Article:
In 2010 my staff and I were visiting New York City for the James Beard Awards. To celebrate before the ceremony, I took the Nostrana team to Le Bernardin for dinner. I wanted to start us off with sparkling wine, so I told the sommelier—one of three on the floor—that I wanted to stay within a $125 price limit.
Later, as we worked through courses of spectacular seafood, I asked the sommelier for more wine recommendations. Three separate times we ordered bottles, and not once did she recommend a bottle over $100, even though they had wines on the list that approached $1,000. I was taking out a large group, and often I can feel self-conscious about being perceived as a bargain diner. But instead I left thinking, “Wow, this is a place that really cares about giving everyone an elegant experience, no matter how much they’re spending.”
Like many Portland, Oregon, restaurants, Nostrana never had a permanent, full-time sommelier. The wine manager was also a server, because the staff made the majority of their income in tips. We knew this scenario wasn’t addressing the quality of wine service we wanted—especially considering the amount of time we put into developing our wine list, which is stacked with small producers and interesting stories. For many years we tried to figure out how to take our wine manager off the floor, to focus full-time on buying wine. But it was the Le Bernardin experience that pushed me to commit to figuring it out. We created a new budget and found a way to afford it.
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Sommelier positions have long existed in restaurants to bolster two areas: image and revenue. However, at Nostrana we created dedicated sommelier positions for other reasons: ease, education, and egalitarianism.
Ease? Service is already a challenging job, with hundreds of things to think about. Add to that picking up bottles from storage, opening them at the table, letting the guest taste them, pouring them—it can add a serious strain for a server. Having a sommelier who can come in and be truly present with the customer, helping with a wine selection, and his or her wine selection frees up our servers to talk more about the food. It allows servers to focus on what they’re the best at. Across the board, that comfort level makes for a more relaxed dining experience.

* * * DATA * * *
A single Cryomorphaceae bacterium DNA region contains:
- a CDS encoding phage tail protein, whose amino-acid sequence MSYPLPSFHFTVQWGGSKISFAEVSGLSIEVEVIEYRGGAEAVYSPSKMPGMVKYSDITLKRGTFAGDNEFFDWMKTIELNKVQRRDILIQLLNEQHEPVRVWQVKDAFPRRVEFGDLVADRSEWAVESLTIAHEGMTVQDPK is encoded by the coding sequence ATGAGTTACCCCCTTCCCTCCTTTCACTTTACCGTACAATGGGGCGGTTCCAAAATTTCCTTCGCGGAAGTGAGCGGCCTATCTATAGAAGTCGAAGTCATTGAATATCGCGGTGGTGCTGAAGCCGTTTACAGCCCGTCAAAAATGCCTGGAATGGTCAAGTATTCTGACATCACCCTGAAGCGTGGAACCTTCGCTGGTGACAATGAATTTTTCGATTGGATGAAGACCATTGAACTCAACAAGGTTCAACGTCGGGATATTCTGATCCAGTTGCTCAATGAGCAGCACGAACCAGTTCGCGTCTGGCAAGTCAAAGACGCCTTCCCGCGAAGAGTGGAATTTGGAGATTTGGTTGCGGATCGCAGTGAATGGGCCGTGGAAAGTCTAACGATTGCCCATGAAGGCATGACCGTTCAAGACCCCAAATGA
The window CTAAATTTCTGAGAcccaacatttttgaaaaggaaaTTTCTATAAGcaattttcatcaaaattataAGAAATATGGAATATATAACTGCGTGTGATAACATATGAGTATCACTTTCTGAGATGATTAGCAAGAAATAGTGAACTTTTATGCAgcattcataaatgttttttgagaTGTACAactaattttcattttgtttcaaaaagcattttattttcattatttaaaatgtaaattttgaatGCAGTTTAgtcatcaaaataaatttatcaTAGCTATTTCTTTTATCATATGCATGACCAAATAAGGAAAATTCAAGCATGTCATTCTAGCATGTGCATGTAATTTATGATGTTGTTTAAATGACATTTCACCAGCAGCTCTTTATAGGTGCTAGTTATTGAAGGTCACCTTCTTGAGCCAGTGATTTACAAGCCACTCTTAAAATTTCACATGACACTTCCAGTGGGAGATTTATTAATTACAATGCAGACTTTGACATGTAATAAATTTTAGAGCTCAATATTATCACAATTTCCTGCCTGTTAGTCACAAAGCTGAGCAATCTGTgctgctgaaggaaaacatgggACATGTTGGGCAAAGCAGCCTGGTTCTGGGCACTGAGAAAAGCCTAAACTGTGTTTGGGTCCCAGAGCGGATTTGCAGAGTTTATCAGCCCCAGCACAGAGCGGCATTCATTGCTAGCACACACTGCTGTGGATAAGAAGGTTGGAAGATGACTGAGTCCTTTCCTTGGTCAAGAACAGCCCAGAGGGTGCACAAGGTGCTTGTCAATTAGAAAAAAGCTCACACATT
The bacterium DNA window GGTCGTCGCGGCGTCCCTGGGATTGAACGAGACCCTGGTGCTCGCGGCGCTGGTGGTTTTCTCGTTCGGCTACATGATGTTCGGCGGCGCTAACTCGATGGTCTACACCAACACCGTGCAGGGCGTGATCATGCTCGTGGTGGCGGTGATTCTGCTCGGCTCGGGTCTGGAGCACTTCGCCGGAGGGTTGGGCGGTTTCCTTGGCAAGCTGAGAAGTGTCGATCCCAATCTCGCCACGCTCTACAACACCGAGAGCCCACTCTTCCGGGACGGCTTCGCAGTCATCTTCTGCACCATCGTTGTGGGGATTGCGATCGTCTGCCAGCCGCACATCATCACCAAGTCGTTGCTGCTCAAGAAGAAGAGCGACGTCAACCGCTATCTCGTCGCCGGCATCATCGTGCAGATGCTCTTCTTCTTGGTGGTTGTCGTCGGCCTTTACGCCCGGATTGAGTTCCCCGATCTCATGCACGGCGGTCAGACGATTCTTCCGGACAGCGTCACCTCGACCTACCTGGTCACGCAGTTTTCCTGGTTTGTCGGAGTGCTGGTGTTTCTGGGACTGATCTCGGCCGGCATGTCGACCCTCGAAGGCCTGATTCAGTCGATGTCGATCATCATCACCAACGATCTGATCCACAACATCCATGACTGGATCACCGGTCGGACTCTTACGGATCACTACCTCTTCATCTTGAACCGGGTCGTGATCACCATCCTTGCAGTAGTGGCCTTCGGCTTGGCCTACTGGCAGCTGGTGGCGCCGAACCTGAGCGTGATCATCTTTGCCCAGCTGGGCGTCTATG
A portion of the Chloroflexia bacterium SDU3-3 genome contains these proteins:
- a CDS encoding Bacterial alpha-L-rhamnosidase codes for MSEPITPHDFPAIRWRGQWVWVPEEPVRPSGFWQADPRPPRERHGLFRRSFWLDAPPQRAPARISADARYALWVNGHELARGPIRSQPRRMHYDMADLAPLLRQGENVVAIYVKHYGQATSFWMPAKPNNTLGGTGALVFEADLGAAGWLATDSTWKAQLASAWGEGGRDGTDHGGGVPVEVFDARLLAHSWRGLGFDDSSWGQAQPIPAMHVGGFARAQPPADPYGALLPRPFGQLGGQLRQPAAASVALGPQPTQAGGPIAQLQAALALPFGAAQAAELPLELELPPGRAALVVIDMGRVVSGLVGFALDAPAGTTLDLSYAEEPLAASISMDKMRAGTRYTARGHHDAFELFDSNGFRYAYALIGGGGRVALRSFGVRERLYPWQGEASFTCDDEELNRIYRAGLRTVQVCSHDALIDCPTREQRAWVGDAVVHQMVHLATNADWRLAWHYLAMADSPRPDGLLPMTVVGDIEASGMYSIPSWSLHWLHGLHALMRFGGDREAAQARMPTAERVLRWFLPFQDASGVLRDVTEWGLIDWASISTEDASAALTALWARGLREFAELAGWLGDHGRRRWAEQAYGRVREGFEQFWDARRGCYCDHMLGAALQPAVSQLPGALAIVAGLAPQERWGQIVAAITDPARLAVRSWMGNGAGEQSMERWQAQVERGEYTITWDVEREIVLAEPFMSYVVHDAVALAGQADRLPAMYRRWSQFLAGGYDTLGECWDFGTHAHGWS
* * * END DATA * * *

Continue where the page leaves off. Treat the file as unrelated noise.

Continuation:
As for education, the fact is that without a trusted guide there to educate guests on wine, they’ll just buy what they’re familiar with. We’ve found that having someone on the floor to discuss the wines gives us the opportunity to sell a more eclectic wine list. We can encourage guests to shift from drinking a Barbera d’Asti to trying a lesser-known, esoteric Italian variety like Teroldego. Portland has curious and sophisticated diners who are interested in discovery, which works well with our desire to tell the backstory of an Italian winemaker who is growing a long-forgotten variety, or who also collects Harley-Davidsons. Introducing people to these wines and telling these stories really enhance a diner’s experience.
And finally: egalitarian. Many people consider Nostrana to be a fine-dining restaurant, but just as we might have a four-top celebrating a birthday over five courses, we will also have a single diner sitting at the bar with a pizza. We are equally welcoming to all guests, believing that everyone deserves a memorable experience—regardless of how much they’re spending. For these reasons, having a sommelier and serious wine program is egalitarian. We all know wine enhances the dining experience, and by focusing on making it as extraordinary as possible—both for the special-occasion table ordering bottles, and for the pizza diner ordering by the glass—we can help create a truly special experience for all of our guests.
Today it seems that restaurant service is becoming increasingly homogenized and diluted. Often when I dine out, I’ll look at a wine list, see something I haven’t tried, and ask the server about the wine, only to have them tell me, “Actually, I haven’t tried that one.” At Nostrana we have staff training to make sure that everyone—servers and support staff—has tried the wines. It’s this old-school philosophy of service, focused on knowledge, attention, and quality, that stands out as a point of difference for Nostrana.
In adding a sommelier, our intention wasn’t to upsell people on wine; it was simply to enhance great service at whatever price our guests could comfortably afford. The sommelier role has had a minor positive impact on wine sales. But the clarity it gives to our team and to our customers, in terms of highlighting our commitment to service, is the far greater reward.
Cathy Whims, a six-time James Beard Award finalist, opened Nostrana in Portland, Ore., with her partner, David West, in 2005. Since then, she has helped open Oven & Shaker. Her curiosity often takes Whims to Italy, where she continues to find inspiration in the complex flavors evoked by simple cooking.